Body worn video
Body worn video (BWV), also known as body cameras and body-worn cameras, is a video recording system that is typically utilized by law enforcement to record their interactions with the public or gather video evidence at crime scenes, and has been known to increase both officer and citizen accountability; although arguments have been made that BWVs primarily protect police. BWVs are notable because their placement, often on the front of a shirt, provides for first-person perspective and a more complete chain of evidence. BWV is a form of closed-circuit television.
- 1 History
- 2 Effects of body worn video
- 3 See also
- 4 References
Body worn video cameras were first adopted by Danish Police, but the first testing of body worn cameras in the UK in 2005 received far more media-coverage. The test was begun on a small-scale by Devon and Cornwall Police. In 2006, the first significant deployments of BWV at the national level were undertaken by the Police Standards Unit (PSU) as part of the Domestic Violence Enforcement Campaign (DVEC). The basic command units equipped with the head cameras recorded everything that happened during an incident from the time of arrival which led to the "preservation of good-quality first disclosure evidence from the victim". The evidence gathered was deemed especially useful in the way of supporting prosecutions if the victim was reluctant to give evidence or press charges. This led the Home Office to publish a report stating that "evidence gathering utilising this equipment has the potential radically to enhance the police performance at the scene of a wide range of incidents". In the same report, the Home Office concluded that the body worn camera system used in Devon and Cornwall had "the ability to significantly improve the quality of the evidence provided by police officers at incidents". However, mostly due to the limitations of the then available technology, it was also recommended that police forces should await the completion of successful trials and projects to re-evaluate the technology before investing in cameras. By July 2007, the Home Office was beginning to encourage the emerging industry and published another document entitled "Guidance for the Police use of Body Worn Cameras". The report was based on the first national pilot of BWV conducted in Plymouth. Tony McNulty MP, Minister of State for Security, Counter Terrorism and Police wrote a foreword that held BWV in a promising light: "The use of body-worn video has the potential to improve signiﬁcantly the quality of evidence provided by police ofﬁcers…video recording from the scene of an incident will capture compelling evidence…that could never be captured in written statements." Despite being hailed as a tool to enhance the quality of evidence, the focus was beginning to shift away from exclusively benefitting prosecutions. The Home Office highlighted that BWV also had the significant potential to "prevent and deter crime". In addition, the final report on the National Pilot for BWV announced that complaints against the officers wearing the cameras had been reduced to zero and time spent on paperwork had been reduced by 22.4%, which led to a 9.2% increase in officer time spent on patrol ("50 minutes of a 9-hour shift").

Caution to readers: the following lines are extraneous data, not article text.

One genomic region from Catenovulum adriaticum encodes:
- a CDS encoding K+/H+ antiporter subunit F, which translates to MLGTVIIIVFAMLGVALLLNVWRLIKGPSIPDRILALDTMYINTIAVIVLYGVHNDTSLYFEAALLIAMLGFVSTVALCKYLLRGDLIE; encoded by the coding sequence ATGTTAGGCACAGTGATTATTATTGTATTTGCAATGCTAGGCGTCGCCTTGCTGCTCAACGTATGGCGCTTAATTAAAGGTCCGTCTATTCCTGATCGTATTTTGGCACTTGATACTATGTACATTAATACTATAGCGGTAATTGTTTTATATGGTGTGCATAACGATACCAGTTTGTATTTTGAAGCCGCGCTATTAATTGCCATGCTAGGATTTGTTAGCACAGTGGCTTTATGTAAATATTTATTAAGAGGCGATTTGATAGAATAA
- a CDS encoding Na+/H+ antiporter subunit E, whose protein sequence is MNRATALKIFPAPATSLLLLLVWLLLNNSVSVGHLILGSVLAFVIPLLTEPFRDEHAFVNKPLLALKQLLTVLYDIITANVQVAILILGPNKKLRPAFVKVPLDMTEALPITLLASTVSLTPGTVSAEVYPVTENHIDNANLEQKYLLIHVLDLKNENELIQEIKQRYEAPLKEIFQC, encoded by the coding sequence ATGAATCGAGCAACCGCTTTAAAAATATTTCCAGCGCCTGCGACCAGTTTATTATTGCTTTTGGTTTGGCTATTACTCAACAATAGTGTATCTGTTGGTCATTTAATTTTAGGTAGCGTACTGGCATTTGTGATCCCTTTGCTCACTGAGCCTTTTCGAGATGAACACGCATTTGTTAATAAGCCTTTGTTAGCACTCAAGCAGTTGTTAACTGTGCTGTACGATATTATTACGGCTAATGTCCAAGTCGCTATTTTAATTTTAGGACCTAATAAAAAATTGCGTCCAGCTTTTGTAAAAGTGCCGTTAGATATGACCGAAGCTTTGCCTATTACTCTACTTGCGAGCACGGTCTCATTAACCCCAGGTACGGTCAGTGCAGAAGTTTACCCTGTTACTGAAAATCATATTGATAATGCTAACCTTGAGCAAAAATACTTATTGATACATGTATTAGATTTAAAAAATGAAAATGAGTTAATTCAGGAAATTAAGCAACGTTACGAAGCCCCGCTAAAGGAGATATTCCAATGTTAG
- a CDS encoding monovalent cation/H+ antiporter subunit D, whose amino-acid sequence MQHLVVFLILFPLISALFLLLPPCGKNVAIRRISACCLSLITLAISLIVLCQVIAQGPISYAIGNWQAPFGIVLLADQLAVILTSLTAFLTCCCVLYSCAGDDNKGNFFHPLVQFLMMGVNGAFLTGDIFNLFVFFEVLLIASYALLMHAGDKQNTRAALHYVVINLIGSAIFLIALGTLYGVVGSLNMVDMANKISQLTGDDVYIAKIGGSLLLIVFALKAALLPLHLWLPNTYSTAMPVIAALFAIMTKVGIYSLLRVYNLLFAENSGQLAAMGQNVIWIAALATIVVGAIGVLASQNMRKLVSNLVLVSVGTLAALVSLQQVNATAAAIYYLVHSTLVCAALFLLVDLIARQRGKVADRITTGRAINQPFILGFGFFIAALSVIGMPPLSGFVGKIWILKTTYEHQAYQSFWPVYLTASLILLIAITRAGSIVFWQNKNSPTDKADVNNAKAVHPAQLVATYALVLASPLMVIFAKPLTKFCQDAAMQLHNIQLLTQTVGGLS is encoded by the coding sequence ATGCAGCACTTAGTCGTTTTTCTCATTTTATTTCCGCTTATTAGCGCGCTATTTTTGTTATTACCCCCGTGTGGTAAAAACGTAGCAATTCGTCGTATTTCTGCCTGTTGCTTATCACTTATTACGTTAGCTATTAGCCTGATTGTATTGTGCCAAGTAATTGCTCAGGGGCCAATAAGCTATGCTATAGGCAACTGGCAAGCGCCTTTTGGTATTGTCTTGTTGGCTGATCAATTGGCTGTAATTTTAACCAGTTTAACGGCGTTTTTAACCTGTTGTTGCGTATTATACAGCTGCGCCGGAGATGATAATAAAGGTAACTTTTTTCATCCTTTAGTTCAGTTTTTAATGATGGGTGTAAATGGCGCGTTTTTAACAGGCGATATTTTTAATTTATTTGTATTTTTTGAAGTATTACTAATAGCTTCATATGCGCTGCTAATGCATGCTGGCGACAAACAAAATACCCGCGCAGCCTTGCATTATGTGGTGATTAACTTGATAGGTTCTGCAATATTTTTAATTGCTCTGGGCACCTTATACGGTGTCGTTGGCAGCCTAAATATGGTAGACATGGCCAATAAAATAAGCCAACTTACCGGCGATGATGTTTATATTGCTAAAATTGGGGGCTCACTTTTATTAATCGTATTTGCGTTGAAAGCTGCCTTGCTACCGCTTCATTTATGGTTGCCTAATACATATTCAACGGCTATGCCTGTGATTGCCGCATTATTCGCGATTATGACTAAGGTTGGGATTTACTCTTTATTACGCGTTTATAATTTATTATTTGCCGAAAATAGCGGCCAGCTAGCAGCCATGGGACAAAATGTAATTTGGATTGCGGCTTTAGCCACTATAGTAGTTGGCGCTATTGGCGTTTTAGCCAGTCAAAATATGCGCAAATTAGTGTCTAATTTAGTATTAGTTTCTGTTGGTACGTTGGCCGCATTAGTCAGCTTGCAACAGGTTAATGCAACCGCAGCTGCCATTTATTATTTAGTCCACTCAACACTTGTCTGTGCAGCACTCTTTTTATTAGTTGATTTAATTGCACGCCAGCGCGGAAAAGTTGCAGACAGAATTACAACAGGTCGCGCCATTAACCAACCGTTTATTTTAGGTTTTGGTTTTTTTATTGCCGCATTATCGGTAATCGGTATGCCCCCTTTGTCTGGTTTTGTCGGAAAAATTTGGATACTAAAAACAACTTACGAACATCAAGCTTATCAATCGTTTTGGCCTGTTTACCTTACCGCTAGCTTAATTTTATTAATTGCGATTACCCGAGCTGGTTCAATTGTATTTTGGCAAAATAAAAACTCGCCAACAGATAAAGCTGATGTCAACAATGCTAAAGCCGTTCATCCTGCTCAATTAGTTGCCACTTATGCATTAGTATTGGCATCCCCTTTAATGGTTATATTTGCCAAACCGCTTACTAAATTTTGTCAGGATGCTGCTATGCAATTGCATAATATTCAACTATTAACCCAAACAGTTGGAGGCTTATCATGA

Following the national pilot BWV began to gain some traction in the UK and, by 2008, Hampshire Police began to use the technology in parts of the Isle of Wight and the main land. These were the first steps that paved the way for Chief Constable Andy Marsh becoming the national lead for BWV. Pioneers of BWV in the UK began to drive the need to review the legislation surrounding the use of the equipment. In 2009 the Security Industry Authority concluded that a CCTV licence could be extended to cover the use of a body camera. The summary stated that a CCTV licence was required to review footage from a body camera and that a door supervision or security guard licence was required to operate a body camera if security activities were also being performed. In 2010, 5 years after the first BWV venture, over 40 UK police areas were using body cameras to varying degrees. Grampian Police were one such force that initiated a trial in July 2010 which paved the way for the Paisley and Aberdeen body worn video project in 2011. The project was considered a huge success and it was identified that the benefits saved an estimated minimum of £400,000 per year due to the following:
- Increase public reassurance;
- Reduce fear of crime in local communities;
- Increase early guilty pleas;
- Resolve complaints about the police or wardens more quickly;
- Reduce assaults on officers.